An administrative law judge has reversed the Paterson Alcoholic Beverage Control (ABC) Board decision to disallow a liquor store from opening in a known trouble spot in the 10th Avenue neighborhood.
Judge John P. Scollo sided with GNA Enterprise, owner of East Side Liquors at 442 10th Avenue, finding the board’s decision was “arbitrary and capricious.” His decision was accepted by David P. Rible, director of the New Jersey Division of Alcoholic Beverage Control, in late August.
Scollo heard testimony from the business owner, a detective, and a resident. Albert Mingo, resident, testified the previous bar at 442 10th Avenue was the source of excessive noise, loud music, and rowdy patrons late into the night. He told the judge rowdy patrons would walk pass his house making noise, throwing bottles, and urinating on or near his property at 3-4 a.m.
Mingo also testified the location is known for drug dealing and violence. He called the location “Murder House.” 27-year-old Antoine Garris was killed at the bar in 2014.
Detective sergeant Louis Esposito described the location as a “haven for drug dealers.” He provided information to the judge that there were 281 calls for service to that location from Jan. 2009 through Oct. 2015 for fights, disputes, and other problems.
Esposito noted after the previous liquor store closed there were no calls for service to the location. He also testified the liquor store fell within a business curfew area which required it to shut down at midnight.
Mingo’s testimony was undermined by the fact that the business was in a curfew zone since late 2014. He stated the problems he experienced and witnessed occurred in 2015. The judge found his testimony lacking credibility, for, reasoned the judge, the bar had to be closed at midnight based on the business curfew ordinance.
Mingo’s “fears were sincerely held, but were speculative in nature,” wrote Scollo.
Gladys Espejo, owner of the new liquor store, spoke of her experience running a grocery store in Paterson for 18 years. She and her husband familiarized themselves with how to properly run a liquor store, she told the judge.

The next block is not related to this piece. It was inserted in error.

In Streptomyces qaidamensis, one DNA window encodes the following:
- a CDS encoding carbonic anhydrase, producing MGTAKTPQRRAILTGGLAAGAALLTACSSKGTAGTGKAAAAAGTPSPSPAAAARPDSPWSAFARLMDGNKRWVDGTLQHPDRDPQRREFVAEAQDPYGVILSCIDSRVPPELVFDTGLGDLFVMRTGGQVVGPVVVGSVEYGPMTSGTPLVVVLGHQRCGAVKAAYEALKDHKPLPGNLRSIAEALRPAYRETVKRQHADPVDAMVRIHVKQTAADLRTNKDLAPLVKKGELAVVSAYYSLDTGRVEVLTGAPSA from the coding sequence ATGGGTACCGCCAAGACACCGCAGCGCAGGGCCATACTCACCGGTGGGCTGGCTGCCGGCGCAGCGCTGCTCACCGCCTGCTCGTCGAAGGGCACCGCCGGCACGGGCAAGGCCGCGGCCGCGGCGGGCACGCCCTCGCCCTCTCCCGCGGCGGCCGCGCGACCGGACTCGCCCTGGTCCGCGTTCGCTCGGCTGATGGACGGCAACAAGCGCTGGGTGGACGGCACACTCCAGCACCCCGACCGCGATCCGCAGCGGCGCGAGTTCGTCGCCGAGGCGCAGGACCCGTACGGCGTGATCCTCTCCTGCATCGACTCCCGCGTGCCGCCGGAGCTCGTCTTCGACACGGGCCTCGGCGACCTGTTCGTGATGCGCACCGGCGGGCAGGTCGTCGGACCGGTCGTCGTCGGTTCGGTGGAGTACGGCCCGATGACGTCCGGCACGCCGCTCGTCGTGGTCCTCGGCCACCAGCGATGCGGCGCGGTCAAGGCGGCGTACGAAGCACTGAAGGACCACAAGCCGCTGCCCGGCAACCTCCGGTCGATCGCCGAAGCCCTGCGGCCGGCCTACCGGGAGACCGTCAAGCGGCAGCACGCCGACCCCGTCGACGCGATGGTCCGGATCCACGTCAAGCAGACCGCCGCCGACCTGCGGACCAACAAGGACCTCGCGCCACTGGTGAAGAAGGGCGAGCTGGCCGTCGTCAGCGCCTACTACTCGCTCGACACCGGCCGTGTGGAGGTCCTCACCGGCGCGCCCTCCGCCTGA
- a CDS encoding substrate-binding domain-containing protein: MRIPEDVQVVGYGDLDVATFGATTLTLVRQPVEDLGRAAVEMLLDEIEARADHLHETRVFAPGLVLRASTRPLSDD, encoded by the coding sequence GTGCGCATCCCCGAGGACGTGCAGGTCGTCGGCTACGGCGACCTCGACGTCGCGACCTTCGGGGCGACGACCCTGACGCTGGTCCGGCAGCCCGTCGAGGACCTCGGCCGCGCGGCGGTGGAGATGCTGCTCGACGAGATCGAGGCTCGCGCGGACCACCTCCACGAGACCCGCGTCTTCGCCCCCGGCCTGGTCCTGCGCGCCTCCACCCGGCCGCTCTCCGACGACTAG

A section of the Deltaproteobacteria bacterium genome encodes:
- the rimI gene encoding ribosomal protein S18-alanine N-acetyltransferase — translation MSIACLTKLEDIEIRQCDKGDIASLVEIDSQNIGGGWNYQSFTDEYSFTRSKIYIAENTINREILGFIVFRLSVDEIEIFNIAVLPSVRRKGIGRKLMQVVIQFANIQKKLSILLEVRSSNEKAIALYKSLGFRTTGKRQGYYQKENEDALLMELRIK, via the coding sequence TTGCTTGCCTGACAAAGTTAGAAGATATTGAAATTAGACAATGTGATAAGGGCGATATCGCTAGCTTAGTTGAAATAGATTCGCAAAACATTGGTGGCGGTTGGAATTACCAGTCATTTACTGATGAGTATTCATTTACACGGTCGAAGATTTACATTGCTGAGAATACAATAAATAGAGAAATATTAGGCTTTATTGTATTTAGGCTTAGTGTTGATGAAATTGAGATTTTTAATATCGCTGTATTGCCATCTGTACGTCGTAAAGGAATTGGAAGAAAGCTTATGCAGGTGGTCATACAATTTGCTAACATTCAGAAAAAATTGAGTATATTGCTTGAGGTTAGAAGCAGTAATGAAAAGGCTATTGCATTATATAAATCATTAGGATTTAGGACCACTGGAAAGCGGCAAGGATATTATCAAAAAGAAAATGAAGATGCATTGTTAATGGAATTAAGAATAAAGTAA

Espejo said she intends to take the community’s concerns seriously and run a “family business.” She promised to keep her business clean. She told the judge the business would operate from 9 a.m. to 10 p.m. She also said she will install cameras and hire security (if needed).
The city’s problem liquor businesses often operate late into the night.
Councilwoman Ruby Cotton, who opposed the liquor store, and Octavio Aguilar, chairman of the city’s ABC Board, expressed disappointment at the state’s decision to allow the troubled spot to be re-occupied by a liquor store. The spot has had a bar for more than 60 years, according to government documents.
Espejo’s side argued she had no connection to the previous owner. She should not be blamed for the way the previous owner ran his liquor store that happened to occupy the same spot. The state seized the previous liquor store owner’s license after he was arrested with a tractor trailer worth of heroin and cocaine.
Moya Bar and Liquors was shut down in Nov. 2015.
With the favorable decision from the state, Espejo was allowed to open her business, East Side Liquors, at 442 10th Avenue.
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